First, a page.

The Fallacy of Elizabeth Warren’s ‘Shrinkflation’ Theory: Debunking the Blame on Corporate Greed

Do you hate it when the big bag of chips you bought turns out to contain mostly air inside? Well, Sen. Elizabeth Warren (D–Mass.) does, and she’s crusading to end this injustice.
In a series of tweets and videos over the past few days, Warren has come out swinging against the “shrinkflation” of Doritos, Oreos, and other store-bought products whose sizes have shrunk even as their prices remain the same.
“These big corporations are shrinking how much they give us, but they’re charging the same amount or sometimes even more. Corporate executives thought we wouldn’t notice, but they’re wrong,” said Warren in a video posted to X (formerly known as Twitter) earlier this week.
Another word for shrinkflation is an obscure concept economists call “inflation”—where general price increases erode the purchasing power of consumers’ dollars. Inflation can appear when the price of a same-sized bag of chips increases, and when the size of a same-priced bag of chips decreases. Both phenomena are still just the per-unit cost of a good increasing.
Warren’s rant about shrinking Oreo packages is just the senator’s way of adding a conspiratorial gloss to the painfully obvious effects of decades-high inflation the country’s lived through during and after the pandemic.
But one doesn’t need conspiracy theories to explain recent inflation. The federal government’s $4 trillion in fiscal stimulus during the pandemic put a lot of cash in people’s hands right as production was falling. The inevitable result of more money chasing fewer goods is higher inflation.
The Biden administration and a Democratic Congress made things even worse by passing a $1.9 trillion American Rescue Plan in March 2021, when an economic recovery was already underway.
Warren supported all these massive spending bills and at times even advocated for more generous spending on things like rent subsidies. If the senator is looking for someone to blame for shrinking cookie packages, she need only look in the mirror.
She’s opted to look into a camera instead to blame “shrinkflation” on the greed of corporate executives who’ve increased their profits faster than the rate of inflation.
“We’re not fooled. These giant corporations are inflating their profits and leaving us with the crumbs. Literally,” says Warren in her video.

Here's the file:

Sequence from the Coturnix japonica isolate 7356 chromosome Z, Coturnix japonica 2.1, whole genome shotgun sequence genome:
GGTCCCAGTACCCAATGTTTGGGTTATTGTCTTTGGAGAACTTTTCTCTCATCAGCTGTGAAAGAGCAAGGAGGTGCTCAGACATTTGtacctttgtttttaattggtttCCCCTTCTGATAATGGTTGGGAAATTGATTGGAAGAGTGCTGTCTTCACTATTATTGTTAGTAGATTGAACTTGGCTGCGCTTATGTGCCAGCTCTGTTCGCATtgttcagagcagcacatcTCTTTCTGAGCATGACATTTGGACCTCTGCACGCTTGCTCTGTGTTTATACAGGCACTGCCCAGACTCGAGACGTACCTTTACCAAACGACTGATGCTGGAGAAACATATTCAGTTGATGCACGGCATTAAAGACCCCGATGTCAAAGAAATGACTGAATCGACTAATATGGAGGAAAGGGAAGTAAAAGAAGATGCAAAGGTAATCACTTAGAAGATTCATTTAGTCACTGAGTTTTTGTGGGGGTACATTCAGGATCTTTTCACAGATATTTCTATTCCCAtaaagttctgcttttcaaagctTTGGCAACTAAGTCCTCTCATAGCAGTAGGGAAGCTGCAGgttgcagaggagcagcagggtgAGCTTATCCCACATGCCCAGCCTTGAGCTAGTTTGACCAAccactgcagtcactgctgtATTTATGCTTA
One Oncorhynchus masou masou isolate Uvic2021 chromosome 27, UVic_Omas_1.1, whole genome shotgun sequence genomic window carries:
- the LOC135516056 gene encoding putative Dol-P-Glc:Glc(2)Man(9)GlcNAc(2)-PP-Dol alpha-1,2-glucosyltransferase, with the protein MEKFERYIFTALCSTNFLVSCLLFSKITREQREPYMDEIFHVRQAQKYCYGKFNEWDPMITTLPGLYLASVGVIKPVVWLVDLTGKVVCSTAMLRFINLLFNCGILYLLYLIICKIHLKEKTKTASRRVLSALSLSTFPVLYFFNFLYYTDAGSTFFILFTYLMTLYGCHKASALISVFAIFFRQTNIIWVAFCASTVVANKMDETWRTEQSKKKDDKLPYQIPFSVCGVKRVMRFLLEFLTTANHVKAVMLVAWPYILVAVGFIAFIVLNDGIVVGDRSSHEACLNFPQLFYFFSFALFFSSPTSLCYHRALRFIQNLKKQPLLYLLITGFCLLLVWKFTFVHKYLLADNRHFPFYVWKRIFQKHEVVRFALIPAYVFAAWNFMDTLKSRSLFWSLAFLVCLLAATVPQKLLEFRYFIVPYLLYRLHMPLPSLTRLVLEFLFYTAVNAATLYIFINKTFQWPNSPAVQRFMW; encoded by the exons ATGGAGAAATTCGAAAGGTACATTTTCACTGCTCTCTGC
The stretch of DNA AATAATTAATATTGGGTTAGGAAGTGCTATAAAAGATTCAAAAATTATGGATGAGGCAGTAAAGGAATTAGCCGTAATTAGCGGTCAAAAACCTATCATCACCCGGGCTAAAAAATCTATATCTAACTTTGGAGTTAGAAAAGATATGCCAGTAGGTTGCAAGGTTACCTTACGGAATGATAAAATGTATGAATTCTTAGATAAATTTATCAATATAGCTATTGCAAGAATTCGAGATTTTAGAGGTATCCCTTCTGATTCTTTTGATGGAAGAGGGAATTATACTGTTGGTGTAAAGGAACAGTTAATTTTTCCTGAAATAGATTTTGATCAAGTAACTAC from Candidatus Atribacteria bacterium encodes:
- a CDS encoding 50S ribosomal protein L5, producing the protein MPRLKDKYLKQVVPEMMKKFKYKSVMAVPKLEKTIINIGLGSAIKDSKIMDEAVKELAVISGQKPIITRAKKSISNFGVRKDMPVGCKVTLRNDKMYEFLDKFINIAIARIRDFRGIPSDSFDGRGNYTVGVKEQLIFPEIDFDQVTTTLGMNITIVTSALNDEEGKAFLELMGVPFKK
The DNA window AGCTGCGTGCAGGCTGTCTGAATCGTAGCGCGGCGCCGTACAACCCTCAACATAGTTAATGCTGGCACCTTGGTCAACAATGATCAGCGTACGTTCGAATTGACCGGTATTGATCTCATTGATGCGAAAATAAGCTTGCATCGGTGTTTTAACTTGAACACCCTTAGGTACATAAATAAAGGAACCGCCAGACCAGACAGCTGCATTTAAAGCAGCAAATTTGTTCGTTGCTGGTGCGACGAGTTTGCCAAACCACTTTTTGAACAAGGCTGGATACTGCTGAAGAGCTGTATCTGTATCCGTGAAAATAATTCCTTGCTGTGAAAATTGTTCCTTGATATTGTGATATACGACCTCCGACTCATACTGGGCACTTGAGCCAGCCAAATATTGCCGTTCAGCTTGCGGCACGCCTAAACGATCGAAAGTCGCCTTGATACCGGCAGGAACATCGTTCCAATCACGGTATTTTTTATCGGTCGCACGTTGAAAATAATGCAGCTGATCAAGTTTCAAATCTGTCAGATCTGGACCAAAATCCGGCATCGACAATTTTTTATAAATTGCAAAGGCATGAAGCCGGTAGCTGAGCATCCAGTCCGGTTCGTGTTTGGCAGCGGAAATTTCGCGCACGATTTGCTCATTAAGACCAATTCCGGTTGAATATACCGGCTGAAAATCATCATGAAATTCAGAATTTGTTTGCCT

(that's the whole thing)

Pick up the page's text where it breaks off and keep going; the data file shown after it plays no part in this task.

This is remarkable, if facially convincing, blame-shifting. It’s true that corporate profit increases outpaced consumer inflation early in the pandemic.
That’s not because they discovered a magical ability to get consumers to spend more for less. Rather, those increased profits are also a product of policies Warren supported. Corporations raised their prices in anticipation of rising production costs. Government stimulus gave consumers a lot more money to spend on their products. Naturally, they made more money for a time.
The cause-and-effect Warren traces between smaller snack packages and higher corporate profits are really just two effects of inflationary spending policies the senator supported.
Warren has called for a “crackdown” on corporate greed, although she doesn’t elaborate on what exactly that might look like. Perhaps she wants quotas of Oreos per package?
While the senator is posing as a hawk on “shrinkflation,” she’s called on the Federal Reserve to slash interest rates, another policy that would in all likelihood increase inflation and corporate profits.
As it stands, the rate of inflation is cooling. Corporate profits are also falling as higher production costs have caught up with their higher prices.
This doesn’t mean prices will decline to pre-pandemic levels. The increased air in Doritos bags is here to stay. Consumers might rightly feel some anger when their chip bag comes to a premature end. If they’re looking for someone to blame, they’d be wise to point an orange, crumb-crusted finger at Warren’s inflationary agenda and not the corporate executives who made their snack.